If this is a parenteral solution of small volume of bolus administration, during preparation the syringe remains attached to the needle, used as a syringe protector. The small volume parenteral solution that has a predetermined infusion time (rapid, slow, and continuous) is coupled to a syringe pump. In the case of large-volume parenteral solutions and continuous infusion, the medicine is aspirated from vials and ampoules, and coupled into dated systems of closed peristaltic pump systems with expiration dates.

After receiving the parenteral solution, the second nurse checks the dose and labels the medication-labeled syringes (small volume parenteral solutions and intermittent administration) or serum label (parenteral solutions of either large or small volume and continuous infusion) previously made. After identifying the parenteral solutions, the second nurse performs hand hygiene. After the delivery of the parenteral solutions to the second nurse, the first nurse removes cap and mask, cape and gloves, in this order, folds the cloak with the inner part facing itself and the sterile part inside, in order to keep it clean. The first nurse organizes vats, trays and other materials used in the preparation of parenteral solutions, and then he performs hand sanitizing.

The administration and check-up phases are similar to those described in the enteral drug preparation flow chart, except for the category administering parenteral solutions. Medications or parenteral solutions in central venous catheters are administered only by nurses and peripheral venous accesses by nurses or nursing technicians. After the administration of the drug, the care nurse or nurse technician monitors the patient for possible effects of the medication. If these occur, it communicates to the medication nurse and the nurse leader any adverse events in relation to the medicine administered. And then he records it in the medical record.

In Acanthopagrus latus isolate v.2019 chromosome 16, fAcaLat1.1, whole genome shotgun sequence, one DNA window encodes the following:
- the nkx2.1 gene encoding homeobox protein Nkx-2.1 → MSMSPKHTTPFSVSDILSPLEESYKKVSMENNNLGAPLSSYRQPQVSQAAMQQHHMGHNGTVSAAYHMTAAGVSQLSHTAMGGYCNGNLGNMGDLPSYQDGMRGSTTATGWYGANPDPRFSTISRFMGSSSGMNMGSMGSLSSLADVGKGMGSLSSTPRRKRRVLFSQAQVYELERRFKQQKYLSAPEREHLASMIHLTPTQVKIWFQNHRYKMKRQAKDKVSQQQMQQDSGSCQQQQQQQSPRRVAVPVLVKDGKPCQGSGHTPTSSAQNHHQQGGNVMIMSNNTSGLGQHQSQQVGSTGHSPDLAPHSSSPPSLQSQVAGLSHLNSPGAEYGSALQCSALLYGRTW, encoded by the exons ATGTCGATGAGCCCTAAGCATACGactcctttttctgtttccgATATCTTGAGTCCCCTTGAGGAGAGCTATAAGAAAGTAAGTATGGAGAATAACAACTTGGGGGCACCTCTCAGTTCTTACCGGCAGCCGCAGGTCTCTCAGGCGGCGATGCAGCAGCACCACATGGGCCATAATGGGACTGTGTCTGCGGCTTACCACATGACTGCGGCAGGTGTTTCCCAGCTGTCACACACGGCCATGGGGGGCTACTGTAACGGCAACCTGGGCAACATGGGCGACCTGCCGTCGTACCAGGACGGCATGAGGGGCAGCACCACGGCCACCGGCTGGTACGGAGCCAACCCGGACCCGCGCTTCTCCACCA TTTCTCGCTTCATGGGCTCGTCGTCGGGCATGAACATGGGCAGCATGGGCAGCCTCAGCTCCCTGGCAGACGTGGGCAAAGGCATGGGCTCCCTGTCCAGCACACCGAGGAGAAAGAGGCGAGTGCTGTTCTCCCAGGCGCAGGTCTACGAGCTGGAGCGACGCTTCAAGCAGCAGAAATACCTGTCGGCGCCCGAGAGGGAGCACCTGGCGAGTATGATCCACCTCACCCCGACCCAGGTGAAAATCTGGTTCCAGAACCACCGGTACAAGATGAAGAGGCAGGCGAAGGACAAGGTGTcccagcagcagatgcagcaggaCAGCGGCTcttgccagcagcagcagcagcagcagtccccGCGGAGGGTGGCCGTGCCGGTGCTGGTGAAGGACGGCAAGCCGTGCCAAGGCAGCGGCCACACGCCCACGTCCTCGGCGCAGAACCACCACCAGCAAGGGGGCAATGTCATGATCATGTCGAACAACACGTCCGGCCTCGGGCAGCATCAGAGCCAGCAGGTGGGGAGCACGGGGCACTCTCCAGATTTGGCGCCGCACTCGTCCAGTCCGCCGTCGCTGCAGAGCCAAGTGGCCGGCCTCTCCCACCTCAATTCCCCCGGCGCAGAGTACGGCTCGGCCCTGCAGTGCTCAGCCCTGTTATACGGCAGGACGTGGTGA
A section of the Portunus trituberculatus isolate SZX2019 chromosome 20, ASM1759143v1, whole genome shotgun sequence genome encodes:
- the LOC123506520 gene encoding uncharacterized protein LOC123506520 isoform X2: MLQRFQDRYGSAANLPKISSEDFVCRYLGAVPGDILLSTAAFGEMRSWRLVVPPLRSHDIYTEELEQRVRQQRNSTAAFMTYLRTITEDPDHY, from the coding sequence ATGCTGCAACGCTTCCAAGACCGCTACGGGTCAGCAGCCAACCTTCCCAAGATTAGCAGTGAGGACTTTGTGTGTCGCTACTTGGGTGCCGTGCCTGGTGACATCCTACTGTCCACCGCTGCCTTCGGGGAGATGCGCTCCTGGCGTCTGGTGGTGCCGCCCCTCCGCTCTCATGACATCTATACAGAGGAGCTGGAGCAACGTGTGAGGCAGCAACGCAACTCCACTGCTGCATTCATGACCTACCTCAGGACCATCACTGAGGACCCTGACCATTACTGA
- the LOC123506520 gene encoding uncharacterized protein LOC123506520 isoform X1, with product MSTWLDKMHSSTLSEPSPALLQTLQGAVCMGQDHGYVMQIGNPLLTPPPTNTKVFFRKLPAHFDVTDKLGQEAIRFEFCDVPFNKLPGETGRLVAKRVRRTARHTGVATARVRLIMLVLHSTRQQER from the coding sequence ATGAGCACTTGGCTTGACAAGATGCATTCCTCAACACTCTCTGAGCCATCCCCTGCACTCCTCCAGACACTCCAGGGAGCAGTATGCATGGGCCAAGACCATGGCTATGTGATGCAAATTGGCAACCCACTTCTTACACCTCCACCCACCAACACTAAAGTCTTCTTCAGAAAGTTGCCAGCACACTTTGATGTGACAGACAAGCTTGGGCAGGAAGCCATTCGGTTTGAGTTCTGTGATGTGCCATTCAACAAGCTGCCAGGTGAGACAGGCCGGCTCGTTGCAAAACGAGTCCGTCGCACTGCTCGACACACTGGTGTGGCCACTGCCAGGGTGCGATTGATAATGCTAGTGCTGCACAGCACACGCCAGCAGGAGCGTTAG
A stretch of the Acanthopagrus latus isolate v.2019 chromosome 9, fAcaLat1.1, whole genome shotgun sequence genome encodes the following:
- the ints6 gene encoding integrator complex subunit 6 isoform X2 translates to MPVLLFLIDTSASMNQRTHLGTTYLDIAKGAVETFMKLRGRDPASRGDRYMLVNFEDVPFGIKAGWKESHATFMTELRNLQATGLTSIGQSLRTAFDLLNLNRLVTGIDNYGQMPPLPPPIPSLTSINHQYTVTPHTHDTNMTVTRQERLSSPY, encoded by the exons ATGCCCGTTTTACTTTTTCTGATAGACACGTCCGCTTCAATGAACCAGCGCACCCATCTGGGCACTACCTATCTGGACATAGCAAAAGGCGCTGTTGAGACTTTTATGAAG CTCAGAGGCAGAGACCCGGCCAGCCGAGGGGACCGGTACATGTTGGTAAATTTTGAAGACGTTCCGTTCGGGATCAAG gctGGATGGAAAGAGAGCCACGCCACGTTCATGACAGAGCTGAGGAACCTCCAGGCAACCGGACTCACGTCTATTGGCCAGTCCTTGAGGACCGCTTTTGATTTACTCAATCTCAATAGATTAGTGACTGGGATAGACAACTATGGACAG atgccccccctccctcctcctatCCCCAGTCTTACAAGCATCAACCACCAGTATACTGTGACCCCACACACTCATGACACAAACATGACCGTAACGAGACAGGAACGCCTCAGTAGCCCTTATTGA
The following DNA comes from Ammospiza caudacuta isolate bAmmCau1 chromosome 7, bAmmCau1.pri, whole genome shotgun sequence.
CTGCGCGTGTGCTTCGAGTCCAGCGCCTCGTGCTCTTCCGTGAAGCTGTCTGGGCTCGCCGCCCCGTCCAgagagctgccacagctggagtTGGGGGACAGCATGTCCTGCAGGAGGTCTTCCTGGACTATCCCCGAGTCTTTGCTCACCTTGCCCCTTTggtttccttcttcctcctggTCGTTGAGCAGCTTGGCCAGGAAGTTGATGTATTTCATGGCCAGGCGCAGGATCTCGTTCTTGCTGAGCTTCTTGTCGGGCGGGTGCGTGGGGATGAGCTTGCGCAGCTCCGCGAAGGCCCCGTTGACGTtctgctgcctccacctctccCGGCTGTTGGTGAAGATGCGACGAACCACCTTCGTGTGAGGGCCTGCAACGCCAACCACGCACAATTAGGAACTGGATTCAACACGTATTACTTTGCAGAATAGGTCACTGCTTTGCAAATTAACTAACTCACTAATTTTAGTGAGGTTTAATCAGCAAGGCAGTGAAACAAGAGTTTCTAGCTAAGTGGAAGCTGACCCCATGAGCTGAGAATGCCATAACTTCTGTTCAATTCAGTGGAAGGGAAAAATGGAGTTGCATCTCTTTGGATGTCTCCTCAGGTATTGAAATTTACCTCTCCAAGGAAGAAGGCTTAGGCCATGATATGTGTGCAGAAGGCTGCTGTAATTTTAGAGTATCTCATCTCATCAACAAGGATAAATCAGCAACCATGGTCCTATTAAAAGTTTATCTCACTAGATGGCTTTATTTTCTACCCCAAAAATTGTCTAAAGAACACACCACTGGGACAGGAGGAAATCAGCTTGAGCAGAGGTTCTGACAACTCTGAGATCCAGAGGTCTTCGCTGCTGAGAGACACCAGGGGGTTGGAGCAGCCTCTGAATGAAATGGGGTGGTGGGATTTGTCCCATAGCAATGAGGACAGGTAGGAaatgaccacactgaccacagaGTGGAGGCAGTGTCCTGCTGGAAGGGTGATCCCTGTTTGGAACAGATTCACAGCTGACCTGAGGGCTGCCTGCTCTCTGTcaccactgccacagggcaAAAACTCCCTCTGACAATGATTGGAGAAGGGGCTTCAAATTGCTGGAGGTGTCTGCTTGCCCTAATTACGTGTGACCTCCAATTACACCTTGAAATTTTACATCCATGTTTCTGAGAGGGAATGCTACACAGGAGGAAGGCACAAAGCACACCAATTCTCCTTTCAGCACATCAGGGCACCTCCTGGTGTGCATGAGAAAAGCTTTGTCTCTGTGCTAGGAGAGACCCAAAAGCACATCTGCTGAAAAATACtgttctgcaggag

DISCUSSION

The preparation area for parenteral solutions should be unique for this purpose, due to the complexity and risks. Access to the preparation environment for parenteral solutions should be restricted to professionals directly involved in this practice(6).

The medication preparation site should be an environment aimed at avoiding interruptions during the preparation of the drug. People circulation in the room should be prevented, as well as the temperature in the room should be checked and controlled(4).

Simple hand washing can be performed prior to preparation and manipulation of medications; however, the use of alcoholic preparation (antiseptic rubbing) is recommended as a preferred means for hand hygiene prior to drug manipulation(7).

However, it has been observed that performing simple hand washing is still a frequent practice before drug preparation. Thus, this practice has been replaced by alcoholic friction, as the literature recommends. With regard to personal protective equipment, these should be used in accordance with the institutional protocols(4). The institution's HICC is responsible for standardizing personal protective equipment and procedures in order to ensure safety to professionals and patients.